Less than twenty-four hours before polling stations open for general elections the two strongest parties on the Czech political scene - the ruling Social Democrats and the opposition Civic Democrats - are running a very tight race. Although it is not clear which of them will be first past the post it is almost certain that neither will win enough votes to set up its own majority government. Coalition and consensus is the name of the game on the Czech political scene and political analysts are already debating the pros and cons of various coalition scenarios.
In a system of proportional representation pact building is a post-election necessity. And although only five parties are expected to cross the 5% margin needed to gain seats in parliament the possibilities are considerable: a grand coalition of the two biggest parties, a majority coalition government or a minority government with the tacit support of part of the opposition. In the last decade the Czech Republic has been run by coalitions with a very slim majority or by a minority government. Such pacts are in danger of crumbling at a time of crisis - and on occasion legislation is hard to push through.
As usual all five parties which are expected to make it to Parliament - the Social Democrats, the Civic Democrats, the Communists, the Greens and the Christian Democrats are keeping their options open. However some restrictions are surfacing. If opinion surveys are anything to go by then the Greens and the Christian Democrats are going to be the kingmakers - or power brokers- in these elections. Neither want anything to do with the Communists, who have come third in the last two elections. So it appears that the Greens and Christian Democrats will either swing right or left depending on which of the two big parties is in a position to make a first -or better - offer.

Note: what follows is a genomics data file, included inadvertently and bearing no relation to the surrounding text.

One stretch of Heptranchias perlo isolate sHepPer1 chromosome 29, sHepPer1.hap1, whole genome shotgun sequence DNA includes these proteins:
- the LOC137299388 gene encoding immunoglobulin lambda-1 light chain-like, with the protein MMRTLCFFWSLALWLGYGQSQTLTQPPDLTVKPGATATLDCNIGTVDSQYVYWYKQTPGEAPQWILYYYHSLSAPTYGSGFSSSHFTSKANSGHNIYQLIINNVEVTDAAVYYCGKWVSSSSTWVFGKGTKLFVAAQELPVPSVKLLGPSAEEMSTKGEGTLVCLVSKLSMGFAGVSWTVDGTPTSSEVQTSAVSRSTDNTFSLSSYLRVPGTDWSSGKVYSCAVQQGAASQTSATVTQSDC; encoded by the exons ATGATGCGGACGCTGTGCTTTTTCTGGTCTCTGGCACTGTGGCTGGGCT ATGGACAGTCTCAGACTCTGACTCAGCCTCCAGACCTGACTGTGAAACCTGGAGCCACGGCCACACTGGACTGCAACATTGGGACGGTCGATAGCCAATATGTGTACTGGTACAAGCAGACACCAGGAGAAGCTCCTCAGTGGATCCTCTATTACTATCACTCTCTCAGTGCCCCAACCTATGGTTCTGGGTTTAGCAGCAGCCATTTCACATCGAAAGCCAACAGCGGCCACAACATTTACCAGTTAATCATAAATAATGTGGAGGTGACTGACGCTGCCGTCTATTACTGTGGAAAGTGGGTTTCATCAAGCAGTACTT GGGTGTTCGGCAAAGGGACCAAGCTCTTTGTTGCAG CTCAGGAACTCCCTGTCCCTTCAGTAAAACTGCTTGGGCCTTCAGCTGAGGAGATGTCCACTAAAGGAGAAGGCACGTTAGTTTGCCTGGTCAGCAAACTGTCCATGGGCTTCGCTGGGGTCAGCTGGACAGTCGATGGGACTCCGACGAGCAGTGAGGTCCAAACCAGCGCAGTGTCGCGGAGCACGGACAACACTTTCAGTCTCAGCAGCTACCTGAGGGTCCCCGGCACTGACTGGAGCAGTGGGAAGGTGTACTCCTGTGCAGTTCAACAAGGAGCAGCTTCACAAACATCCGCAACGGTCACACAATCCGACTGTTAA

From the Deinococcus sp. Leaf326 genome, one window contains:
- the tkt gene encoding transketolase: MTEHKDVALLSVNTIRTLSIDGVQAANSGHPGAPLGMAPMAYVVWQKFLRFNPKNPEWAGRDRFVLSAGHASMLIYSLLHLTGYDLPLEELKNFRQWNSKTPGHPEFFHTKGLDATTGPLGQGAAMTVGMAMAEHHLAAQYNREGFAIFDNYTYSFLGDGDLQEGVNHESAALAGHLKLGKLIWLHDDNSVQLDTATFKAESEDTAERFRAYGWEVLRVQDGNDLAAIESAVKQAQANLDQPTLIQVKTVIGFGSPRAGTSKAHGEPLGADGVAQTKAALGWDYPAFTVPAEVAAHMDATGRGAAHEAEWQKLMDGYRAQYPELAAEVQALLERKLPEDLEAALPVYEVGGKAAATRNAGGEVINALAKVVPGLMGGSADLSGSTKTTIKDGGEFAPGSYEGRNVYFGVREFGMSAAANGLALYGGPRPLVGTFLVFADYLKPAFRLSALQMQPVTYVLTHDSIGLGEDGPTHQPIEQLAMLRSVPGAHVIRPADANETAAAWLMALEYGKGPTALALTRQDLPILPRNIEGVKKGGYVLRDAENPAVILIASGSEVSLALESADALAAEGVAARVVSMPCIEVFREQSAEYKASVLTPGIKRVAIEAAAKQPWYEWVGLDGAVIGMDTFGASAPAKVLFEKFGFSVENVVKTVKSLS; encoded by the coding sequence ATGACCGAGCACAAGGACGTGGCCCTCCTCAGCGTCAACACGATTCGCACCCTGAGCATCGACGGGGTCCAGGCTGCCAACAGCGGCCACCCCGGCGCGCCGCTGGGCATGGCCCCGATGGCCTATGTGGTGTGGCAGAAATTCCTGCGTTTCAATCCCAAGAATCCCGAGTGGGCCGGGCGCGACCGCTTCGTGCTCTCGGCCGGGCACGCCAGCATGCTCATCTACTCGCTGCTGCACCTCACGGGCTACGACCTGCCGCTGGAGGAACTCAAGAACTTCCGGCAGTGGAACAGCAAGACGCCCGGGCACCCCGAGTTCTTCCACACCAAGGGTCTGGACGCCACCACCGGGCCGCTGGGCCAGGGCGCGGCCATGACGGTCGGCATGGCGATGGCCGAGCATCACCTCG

However the process of power brokering in such a scenario would not be easy. The Social Democrats are not on the best of terms with the Christian Democrats who in recent months have acted more like an opposition party than a member of the governing coalition. On the other hand the opposition Civic Democrats are wary of the Greens who have made it clear that they will not support President Klaus - the founder of the Civic Democratic Party - in the next presidential elections. And to complicate matters further, the leader of the Greens is now furious with the leader off the Social Democrats, accusing him of sowing friction within the Greens and helping to establish a leftist faction within the party. Political analyst Vladimira Dvorakova says that although the Green Party clearly has a place in Czech politics a coalition involving the Greens - would not be easy for either of the bigger parties:
"Any coalition with the Greens is considered very problematic. In this case it would depend upon how strong the coalition would be. If it was a tiny majority of 101 or 102 votes - with one or two MPs forming the majority - then this could be problematic because the Greens who would make it to Parliament are very individualistic. They are strong personalities and the party is not very disciplined, not very well organized. There could be a lot of alternative positions and in a parliamentary system this really can complicate the decision making process and the efficiency of the Cabinet."
Despite the possible problems with a party that is new to high politics and not too consolidated and another which has a reputation of wrecking coalition governments - the coalition scenarios involving the Greens and Christian Democrats appear to be the most likely at this point.
So barring some unprecedented development in terms of voter preferences - the Czech Republic could be facing another stalemate followed by a fragile coalition government. For some this is proof that a majority election system might be preferable to a proportional one. But others, like Vladimira Dvorakova, highlight the importance of consensus.
"You know in the Czech Republic people are very strongly against compromise, against consensus, they consider it to be something immoral. This is very different from Western countries where the ability to find some compromise and reach consensus is regarded as a basic skill of any good and responsible politician. I think that compromises are also important because they do not polarize society, society is not divided into winners and losers and it helps to integrate society."
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